Now with an informally assigned minder who recognized my media outlet, we split off from the main group in the woods chatting back and forth about the state of VR games. We discussed other VR titles like Hotdogs, Horseshoes, and Handgrenades and they told me about other Pavlov mods like the ports of the perennial favorite, Garry’s Mod, and Counter-Strike addons, TTT & Jailbreak. Suddenly we arrived at the church with no sign of the enemy and new orders over the radio to turn back to base. The farmhouse-now-barracks was teeming with life as 15-or-so militants bartered for supplies like ammo boxes, beans, magazines, and accessories with non-aligned visitors, occasionally inspecting strangers and meeting me with continued curiosity about my reasons for documenting their story. We mingled for 10-15 minutes in what felt like a campfire party straight out of STALKER: Shadow Of Chernobyl. Instead of the unrepentant cruelty of survival games the mod was directly inspired by, here everyone found common social purpose as a pack, brothers in arms taking turns watching the perimeter and ensuring each individual got their fair share of the latest raid haul.
Social interaction amongst the group was incredibly fluid, each conversation accompanied by excessive hand gesticulation and gestures to convey emotional pacing. It was easy to tell who was at ease and who was pre-occupied just from the way they carried themselves, particularly noteworthy when continued interruptions broke out as unfamiliar groups approached the camp to ask for directions. There were more than a few close calls, but the only time a shot rung out through the farmhous was due to a visitor having a negligent discharge. Another particularly unique aspect to the mod is that ammo boxes provide near infinite bullets only when equipped, but individual magazines can be exchange to ensure everyone has some on hand, adding some further complexity to the social underpinning of the mod.
Once again I set out with my companion from the group, only to find myself cut off from everyone when we lost track of each other. Wandering the desolate streets on my own, the warm sense of comradery melted away and sharp anxiety set back in, an emotional answer to the cautious bandits staring at me from apartment windows before darting back inside and terrified, unarmed newcomers keeping their distance on the sidewalk. Occasionally, some would greet me before sprinting off to an engagement with their rivals after pointing the way back to the church, other times I would find myself on a street corner with sniper fire suddenly whizzing past, forcing me to flee in a zig-zagging pattern to find cover.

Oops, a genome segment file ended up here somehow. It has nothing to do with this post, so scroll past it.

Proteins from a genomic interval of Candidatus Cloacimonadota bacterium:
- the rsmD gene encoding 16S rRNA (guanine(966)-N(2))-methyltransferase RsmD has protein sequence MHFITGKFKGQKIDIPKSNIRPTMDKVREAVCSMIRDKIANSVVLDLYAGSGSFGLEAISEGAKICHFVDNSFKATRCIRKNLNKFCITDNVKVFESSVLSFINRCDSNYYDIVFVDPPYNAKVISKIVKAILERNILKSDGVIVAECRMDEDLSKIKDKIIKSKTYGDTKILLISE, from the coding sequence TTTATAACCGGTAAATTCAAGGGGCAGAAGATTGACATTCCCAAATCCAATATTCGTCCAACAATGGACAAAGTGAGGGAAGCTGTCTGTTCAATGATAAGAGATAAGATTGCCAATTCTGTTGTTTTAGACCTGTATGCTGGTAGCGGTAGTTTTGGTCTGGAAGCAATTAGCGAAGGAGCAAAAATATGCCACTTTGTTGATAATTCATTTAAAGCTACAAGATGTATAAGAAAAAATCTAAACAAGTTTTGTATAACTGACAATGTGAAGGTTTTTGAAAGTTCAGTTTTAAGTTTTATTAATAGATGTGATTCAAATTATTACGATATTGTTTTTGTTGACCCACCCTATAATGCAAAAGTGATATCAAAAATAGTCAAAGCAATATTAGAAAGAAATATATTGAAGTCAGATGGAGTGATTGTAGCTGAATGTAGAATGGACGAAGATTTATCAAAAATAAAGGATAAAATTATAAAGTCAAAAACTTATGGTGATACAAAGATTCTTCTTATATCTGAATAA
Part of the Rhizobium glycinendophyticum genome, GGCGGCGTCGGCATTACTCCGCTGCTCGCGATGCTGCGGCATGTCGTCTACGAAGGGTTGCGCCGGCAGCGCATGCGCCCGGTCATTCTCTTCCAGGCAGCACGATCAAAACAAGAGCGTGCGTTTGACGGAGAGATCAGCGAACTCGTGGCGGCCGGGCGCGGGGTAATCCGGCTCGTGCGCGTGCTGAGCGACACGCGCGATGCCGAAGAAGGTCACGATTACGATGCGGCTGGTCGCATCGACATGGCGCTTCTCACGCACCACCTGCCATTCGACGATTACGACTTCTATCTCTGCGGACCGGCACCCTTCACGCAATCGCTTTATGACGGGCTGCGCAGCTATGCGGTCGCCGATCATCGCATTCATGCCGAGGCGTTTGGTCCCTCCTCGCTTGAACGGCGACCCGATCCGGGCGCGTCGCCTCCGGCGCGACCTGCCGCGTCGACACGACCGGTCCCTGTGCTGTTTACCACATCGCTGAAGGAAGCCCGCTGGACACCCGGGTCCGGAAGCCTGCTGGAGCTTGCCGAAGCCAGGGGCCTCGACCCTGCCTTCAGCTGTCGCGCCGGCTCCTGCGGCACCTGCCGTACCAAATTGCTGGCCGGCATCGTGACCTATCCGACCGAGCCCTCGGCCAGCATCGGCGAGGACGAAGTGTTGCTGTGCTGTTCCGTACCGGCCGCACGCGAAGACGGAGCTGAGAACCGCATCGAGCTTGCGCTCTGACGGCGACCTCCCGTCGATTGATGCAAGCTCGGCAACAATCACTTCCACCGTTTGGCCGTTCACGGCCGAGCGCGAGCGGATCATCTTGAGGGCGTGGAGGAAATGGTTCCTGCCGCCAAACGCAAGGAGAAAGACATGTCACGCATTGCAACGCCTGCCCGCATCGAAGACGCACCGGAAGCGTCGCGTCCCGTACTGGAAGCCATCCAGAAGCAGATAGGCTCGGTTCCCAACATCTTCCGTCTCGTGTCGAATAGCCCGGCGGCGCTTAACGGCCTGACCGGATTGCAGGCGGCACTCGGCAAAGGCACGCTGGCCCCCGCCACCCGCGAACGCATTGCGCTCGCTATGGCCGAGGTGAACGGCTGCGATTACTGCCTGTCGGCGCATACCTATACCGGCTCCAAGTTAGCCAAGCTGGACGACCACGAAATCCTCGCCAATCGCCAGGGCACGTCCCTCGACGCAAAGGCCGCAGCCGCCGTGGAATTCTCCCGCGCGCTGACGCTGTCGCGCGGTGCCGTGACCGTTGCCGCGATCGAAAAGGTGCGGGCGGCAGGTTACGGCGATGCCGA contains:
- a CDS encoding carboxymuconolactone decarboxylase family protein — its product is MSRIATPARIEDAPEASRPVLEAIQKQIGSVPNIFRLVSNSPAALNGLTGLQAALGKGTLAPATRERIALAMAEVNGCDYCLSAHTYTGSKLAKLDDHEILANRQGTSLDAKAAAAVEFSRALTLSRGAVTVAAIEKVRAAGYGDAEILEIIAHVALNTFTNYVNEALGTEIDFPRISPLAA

I never did find the group again, instead deciding to approach random people inside buildings to see if they’d talk to me about their time spent in this place. Most were new, but all of them had an intimate familiarity with Pavlov. When I finally closed out of the game and set my VR headset aside it felt as if I had finally arrived home after a long journey. Everything that happened in Survival Town felt very real, from the friendship forged with my companion to the fond memories of Scots mercenaries speaking to each other in their thick accents. It’s further evidence that VR offers us a unique opportunity for dynamic storytelling with a level of impact not present on other platforms, and it gave me a unique appreciation for the real embedded journalists who put themselves in peril to document episodes of chaos that unfold every day around the world.
“Games Journalism” usually feels like a rather benign label that brings to mind reviewing the latest platformer or AAA multiplayer offering, not reporting from a distant battlefield under the stress of uncertainty. For a brief moment, VR’s effective simulacra changed that for me with very real dread and laughter in a way I will never forget.
Emily Rose is an indie developer who writes for rebind.io and resides in the pacific northwest. She’s often seen in the local VR arcade and developer community participating in pushing the medium’s horizons. You can find her on twitter @caravanmalice